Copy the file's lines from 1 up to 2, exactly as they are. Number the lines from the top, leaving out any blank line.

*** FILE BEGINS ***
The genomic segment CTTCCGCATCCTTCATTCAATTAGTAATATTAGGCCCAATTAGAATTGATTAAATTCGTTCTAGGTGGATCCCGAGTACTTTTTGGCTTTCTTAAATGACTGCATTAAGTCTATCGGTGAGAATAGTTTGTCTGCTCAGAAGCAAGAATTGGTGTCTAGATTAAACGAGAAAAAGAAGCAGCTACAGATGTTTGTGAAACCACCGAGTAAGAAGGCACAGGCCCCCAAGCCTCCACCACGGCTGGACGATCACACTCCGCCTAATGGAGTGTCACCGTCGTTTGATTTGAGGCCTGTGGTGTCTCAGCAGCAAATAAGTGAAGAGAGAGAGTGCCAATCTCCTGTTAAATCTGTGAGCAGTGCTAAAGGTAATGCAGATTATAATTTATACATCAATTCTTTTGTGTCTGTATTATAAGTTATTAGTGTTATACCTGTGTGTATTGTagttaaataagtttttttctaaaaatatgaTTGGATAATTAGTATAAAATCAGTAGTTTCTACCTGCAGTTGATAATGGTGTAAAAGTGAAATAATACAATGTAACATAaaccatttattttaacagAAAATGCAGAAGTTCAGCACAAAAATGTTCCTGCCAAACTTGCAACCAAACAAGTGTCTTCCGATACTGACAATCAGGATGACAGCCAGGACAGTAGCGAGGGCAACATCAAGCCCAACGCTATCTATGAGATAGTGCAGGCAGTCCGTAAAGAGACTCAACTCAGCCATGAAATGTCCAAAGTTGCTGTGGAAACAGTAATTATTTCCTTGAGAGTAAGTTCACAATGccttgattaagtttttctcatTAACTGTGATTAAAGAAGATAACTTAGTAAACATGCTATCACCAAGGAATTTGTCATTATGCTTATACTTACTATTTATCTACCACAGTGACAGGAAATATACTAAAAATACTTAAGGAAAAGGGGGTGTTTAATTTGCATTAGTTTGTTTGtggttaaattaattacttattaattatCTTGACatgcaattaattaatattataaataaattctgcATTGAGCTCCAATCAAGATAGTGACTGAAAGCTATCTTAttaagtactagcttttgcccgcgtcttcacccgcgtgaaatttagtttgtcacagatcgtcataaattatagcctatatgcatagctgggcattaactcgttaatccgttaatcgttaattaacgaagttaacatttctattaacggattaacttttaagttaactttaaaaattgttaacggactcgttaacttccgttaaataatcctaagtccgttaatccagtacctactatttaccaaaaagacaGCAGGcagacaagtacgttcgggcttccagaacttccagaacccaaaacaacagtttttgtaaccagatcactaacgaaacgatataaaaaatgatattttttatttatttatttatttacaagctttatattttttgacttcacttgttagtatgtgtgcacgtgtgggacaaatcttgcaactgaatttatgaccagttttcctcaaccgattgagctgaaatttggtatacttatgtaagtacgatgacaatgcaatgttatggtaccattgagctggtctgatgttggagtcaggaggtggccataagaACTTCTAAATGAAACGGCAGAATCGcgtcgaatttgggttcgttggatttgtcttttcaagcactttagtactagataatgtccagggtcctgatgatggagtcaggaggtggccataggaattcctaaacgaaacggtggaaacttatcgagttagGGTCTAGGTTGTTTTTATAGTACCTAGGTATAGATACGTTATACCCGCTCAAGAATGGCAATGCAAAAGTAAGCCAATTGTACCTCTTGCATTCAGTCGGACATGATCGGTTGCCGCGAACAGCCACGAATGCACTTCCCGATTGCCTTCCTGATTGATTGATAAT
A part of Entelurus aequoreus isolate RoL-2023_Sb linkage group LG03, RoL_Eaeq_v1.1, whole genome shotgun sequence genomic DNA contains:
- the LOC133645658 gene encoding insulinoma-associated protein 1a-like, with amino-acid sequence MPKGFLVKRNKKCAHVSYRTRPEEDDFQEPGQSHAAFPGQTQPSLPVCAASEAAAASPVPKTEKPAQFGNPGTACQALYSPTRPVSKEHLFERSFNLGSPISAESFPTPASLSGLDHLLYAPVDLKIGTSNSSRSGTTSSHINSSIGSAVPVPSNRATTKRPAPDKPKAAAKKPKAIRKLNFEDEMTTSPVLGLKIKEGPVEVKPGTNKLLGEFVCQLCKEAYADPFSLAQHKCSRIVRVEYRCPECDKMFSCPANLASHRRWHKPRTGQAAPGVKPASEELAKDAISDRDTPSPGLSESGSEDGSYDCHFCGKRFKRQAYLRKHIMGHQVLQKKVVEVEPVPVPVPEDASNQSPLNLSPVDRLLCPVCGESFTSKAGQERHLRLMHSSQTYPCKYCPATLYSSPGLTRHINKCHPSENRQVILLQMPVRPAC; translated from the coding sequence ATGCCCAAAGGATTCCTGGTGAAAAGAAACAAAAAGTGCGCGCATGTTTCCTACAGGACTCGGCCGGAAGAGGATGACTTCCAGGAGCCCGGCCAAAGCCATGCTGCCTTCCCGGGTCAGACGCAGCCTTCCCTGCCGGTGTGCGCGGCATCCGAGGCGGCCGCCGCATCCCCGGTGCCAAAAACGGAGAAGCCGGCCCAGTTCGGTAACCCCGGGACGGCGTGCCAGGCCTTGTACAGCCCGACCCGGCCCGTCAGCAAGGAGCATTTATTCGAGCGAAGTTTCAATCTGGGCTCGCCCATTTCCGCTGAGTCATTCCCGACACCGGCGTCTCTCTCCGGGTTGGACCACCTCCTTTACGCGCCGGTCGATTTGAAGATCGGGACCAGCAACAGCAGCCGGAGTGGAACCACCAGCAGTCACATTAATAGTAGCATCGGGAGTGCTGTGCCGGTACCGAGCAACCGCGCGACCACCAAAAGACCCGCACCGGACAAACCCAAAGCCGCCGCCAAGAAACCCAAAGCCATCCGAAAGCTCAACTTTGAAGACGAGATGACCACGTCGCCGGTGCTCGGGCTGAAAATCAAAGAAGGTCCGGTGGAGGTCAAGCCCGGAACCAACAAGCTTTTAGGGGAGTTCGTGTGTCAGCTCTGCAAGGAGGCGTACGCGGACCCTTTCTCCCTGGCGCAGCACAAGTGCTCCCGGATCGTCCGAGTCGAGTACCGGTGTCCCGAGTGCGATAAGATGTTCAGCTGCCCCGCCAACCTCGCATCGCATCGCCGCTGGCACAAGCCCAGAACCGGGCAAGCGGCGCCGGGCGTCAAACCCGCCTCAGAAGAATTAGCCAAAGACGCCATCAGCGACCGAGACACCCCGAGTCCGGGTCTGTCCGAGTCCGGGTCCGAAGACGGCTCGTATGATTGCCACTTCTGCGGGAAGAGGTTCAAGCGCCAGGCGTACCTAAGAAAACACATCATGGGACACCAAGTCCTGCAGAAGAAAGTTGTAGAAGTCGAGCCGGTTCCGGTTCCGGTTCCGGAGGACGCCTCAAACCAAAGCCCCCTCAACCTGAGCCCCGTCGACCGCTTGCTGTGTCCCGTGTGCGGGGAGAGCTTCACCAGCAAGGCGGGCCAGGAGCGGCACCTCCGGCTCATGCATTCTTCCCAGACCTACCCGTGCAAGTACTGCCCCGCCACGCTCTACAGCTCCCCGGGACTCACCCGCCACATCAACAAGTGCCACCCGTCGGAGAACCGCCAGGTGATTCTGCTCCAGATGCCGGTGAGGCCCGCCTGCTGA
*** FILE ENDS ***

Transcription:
The genomic segment CTTCCGCATCCTTCATTCAATTAGTAATATTAGGCCCAATTAGAATTGATTAAATTCGTTCTAGGTGGATCCCGAGTACTTTTTGGCTTTCTTAAATGACTGCATTAAGTCTATCGGTGAGAATAGTTTGTCTGCTCAGAAGCAAGAATTGGTGTCTAGATTAAACGAGAAAAAGAAGCAGCTACAGATGTTTGTGAAACCACCGAGTAAGAAGGCACAGGCCCCCAAGCCTCCACCACGGCTGGACGATCACACTCCGCCTAATGGAGTGTCACCGTCGTTTGATTTGAGGCCTGTGGTGTCTCAGCAGCAAATAAGTGAAGAGAGAGAGTGCCAATCTCCTGTTAAATCTGTGAGCAGTGCTAAAGGTAATGCAGATTATAATTTATACATCAATTCTTTTGTGTCTGTATTATAAGTTATTAGTGTTATACCTGTGTGTATTGTagttaaataagtttttttctaaaaatatgaTTGGATAATTAGTATAAAATCAGTAGTTTCTACCTGCAGTTGATAATGGTGTAAAAGTGAAATAATACAATGTAACATAaaccatttattttaacagAAAATGCAGAAGTTCAGCACAAAAATGTTCCTGCCAAACTTGCAACCAAACAAGTGTCTTCCGATACTGACAATCAGGATGACAGCCAGGACAGTAGCGAGGGCAACATCAAGCCCAACGCTATCTATGAGATAGTGCAGGCAGTCCGTAAAGAGACTCAACTCAGCCATGAAATGTCCAAAGTTGCTGTGGAAACAGTAATTATTTCCTTGAGAGTAAGTTCACAATGccttgattaagtttttctcatTAACTGTGATTAAAGAAGATAACTTAGTAAACATGCTATCACCAAGGAATTTGTCATTATGCTTATACTTACTATTTATCTACCACAGTGACAGGAAATATACTAAAAATACTTAAGGAAAAGGGGGTGTTTAATTTGCATTAGTTTGTTTGtggttaaattaattacttattaattatCTTGACatgcaattaattaatattataaataaattctgcATTGAGCTCCAATCAAGATAGTGACTGAAAGCTATCTTAttaagtactagcttttgcccgcgtcttcacccgcgtgaaatttagtttgtcacagatcgtcataaattatagcctatatgcatagctgggcattaactcgttaatccgttaatcgttaattaacgaagttaacatttctattaacggattaacttttaagttaactttaaaaattgttaacggactcgttaacttccgttaaataatcctaagtccgttaatccagtacctactatttaccaaaaagacaGCAGGcagacaagtacgttcgggcttccagaacttccagaacccaaaacaacagtttttgtaaccagatcactaacgaaacgatataaaaaatgatattttttatttatttatttatttacaagctttatattttttgacttcacttgttagtatgtgtgcacgtgtgggacaaatcttgcaactgaatttatgaccagttttcctcaaccgattgagctgaaatttggtatacttatgtaagtacgatgacaatgcaatgttatggtaccattgagctggtctgatgttggagtcaggaggtggccataagaACTTCTAAATGAAACGGCAGAATCGcgtcgaatttgggttcgttggatttgtcttttcaagcactttagtactagataatgtccagggtcctgatgatggagtcaggaggtggccataggaattcctaaacgaaacggtggaaacttatcgagttagGGTCTAGGTTGTTTTTATAGTACCTAGGTATAGATACGTTATACCCGCTCAAGAATGGCAATGCAAAAGTAAGCCAATTGTACCTCTTGCATTCAGTCGGACATGATCGGTTGCCGCGAACAGCCACGAATGCACTTCCCGATTGCCTTCCTGATTGATTGATAAT
A part of Entelurus aequoreus isolate RoL-2023_Sb linkage group LG03, RoL_Eaeq_v1.1, whole genome shotgun sequence genomic DNA contains: